False codling moth (FCM), Thaumatotibia leucotreta, is one of the most important insect pests of citrus in South Africa. No treatment is currently directed towards the soil stages of FCM, with entomopathogenic nematodes (EPNs) having the potential to fill the niche. Laboratory bioassays in orchard soil, using Heterorhabditis bacteriophora, showed the LD50 to be ≈3 and the LD90 to be ≈58 infective juveniles (IJs) per FCM larva. In a field trial, after application of three concentrations (20, 40 and 80 IJs/cm2) of H. bacteriophora, mortalities of >90 %were obtained for FCM larvae, with significant difference between the lower concentrations, but not with higher concentrations. Twenty-one days after application, there was no further FCMcontrol.With the field application of H. zealandica after 6 days, no significant differences were found in FCM mortality of >80 % between three nematode concentrations (5, 10 and 20 IJs/cm2). After 21 and 35 days no significantly different FCM mortality was found for all three treatments compared to the untreated trees. In a field trial using three nematode species, treatment with H. zealandica resulted in significant control for each evaluation day, up to day 49. Results from field trials showed local EPN species to have great potential for control of the soil stages of FCM, with the added possibility of good persistence.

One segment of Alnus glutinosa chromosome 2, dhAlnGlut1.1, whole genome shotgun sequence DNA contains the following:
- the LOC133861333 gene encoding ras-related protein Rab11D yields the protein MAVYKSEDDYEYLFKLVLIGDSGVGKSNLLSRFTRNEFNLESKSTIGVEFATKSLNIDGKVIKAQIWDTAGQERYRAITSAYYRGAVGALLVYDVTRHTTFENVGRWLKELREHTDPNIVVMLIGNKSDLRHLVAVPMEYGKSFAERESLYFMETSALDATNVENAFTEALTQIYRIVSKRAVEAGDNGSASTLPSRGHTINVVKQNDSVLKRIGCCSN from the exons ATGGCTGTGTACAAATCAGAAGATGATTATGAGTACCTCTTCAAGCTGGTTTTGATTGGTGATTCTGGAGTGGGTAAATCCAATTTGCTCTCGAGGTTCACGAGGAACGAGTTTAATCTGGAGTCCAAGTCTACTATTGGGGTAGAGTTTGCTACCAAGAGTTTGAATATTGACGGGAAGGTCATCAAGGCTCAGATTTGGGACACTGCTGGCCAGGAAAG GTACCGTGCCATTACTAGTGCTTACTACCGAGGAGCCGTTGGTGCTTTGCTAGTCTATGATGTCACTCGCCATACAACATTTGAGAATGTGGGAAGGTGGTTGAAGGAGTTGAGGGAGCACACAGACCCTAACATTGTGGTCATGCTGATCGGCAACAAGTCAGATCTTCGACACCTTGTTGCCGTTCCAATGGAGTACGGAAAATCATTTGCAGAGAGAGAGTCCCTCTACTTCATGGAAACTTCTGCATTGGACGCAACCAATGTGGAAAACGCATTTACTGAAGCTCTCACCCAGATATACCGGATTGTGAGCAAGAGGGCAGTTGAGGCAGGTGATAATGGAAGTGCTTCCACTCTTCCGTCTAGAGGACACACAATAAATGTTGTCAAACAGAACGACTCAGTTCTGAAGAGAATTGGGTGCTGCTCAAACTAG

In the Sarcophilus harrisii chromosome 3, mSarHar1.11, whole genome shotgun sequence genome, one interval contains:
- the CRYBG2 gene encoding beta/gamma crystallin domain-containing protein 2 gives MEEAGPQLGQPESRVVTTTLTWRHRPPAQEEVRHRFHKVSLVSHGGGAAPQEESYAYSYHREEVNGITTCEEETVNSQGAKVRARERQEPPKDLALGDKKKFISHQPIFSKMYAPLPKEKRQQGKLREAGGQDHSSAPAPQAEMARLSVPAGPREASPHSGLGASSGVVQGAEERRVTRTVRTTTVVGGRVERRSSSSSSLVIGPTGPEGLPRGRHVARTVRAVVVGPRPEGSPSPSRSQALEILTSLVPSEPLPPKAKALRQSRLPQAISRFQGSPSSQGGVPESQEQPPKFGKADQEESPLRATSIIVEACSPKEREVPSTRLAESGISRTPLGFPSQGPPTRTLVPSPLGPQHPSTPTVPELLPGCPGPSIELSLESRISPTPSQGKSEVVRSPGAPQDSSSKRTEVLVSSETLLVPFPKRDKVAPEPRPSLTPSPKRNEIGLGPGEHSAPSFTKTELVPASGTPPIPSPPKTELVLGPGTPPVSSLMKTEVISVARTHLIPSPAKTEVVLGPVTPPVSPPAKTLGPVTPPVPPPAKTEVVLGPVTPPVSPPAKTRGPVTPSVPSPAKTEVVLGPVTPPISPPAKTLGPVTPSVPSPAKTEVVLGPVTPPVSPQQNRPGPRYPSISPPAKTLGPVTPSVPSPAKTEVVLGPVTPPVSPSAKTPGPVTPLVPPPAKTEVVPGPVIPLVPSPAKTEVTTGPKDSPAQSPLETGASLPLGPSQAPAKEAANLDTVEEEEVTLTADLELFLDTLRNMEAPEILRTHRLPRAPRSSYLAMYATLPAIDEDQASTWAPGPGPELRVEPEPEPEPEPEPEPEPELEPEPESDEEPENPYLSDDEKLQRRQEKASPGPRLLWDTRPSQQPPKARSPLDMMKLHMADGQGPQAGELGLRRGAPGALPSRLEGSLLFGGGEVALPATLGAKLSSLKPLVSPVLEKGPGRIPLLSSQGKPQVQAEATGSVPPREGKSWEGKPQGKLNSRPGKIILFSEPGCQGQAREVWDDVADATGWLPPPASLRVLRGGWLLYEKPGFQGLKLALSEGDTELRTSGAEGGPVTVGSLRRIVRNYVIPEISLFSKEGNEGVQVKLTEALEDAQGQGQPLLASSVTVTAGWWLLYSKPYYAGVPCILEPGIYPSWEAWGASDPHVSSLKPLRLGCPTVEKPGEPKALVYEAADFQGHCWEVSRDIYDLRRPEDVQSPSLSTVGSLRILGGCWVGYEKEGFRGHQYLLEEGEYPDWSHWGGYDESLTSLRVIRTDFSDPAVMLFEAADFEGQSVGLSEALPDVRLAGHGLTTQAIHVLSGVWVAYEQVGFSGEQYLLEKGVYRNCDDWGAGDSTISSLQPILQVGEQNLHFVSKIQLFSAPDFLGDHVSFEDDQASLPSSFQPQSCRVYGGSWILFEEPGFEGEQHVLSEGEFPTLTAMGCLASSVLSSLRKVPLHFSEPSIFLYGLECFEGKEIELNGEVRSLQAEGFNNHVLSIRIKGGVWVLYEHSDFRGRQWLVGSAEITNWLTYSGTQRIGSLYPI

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Vol. 24 • No. 2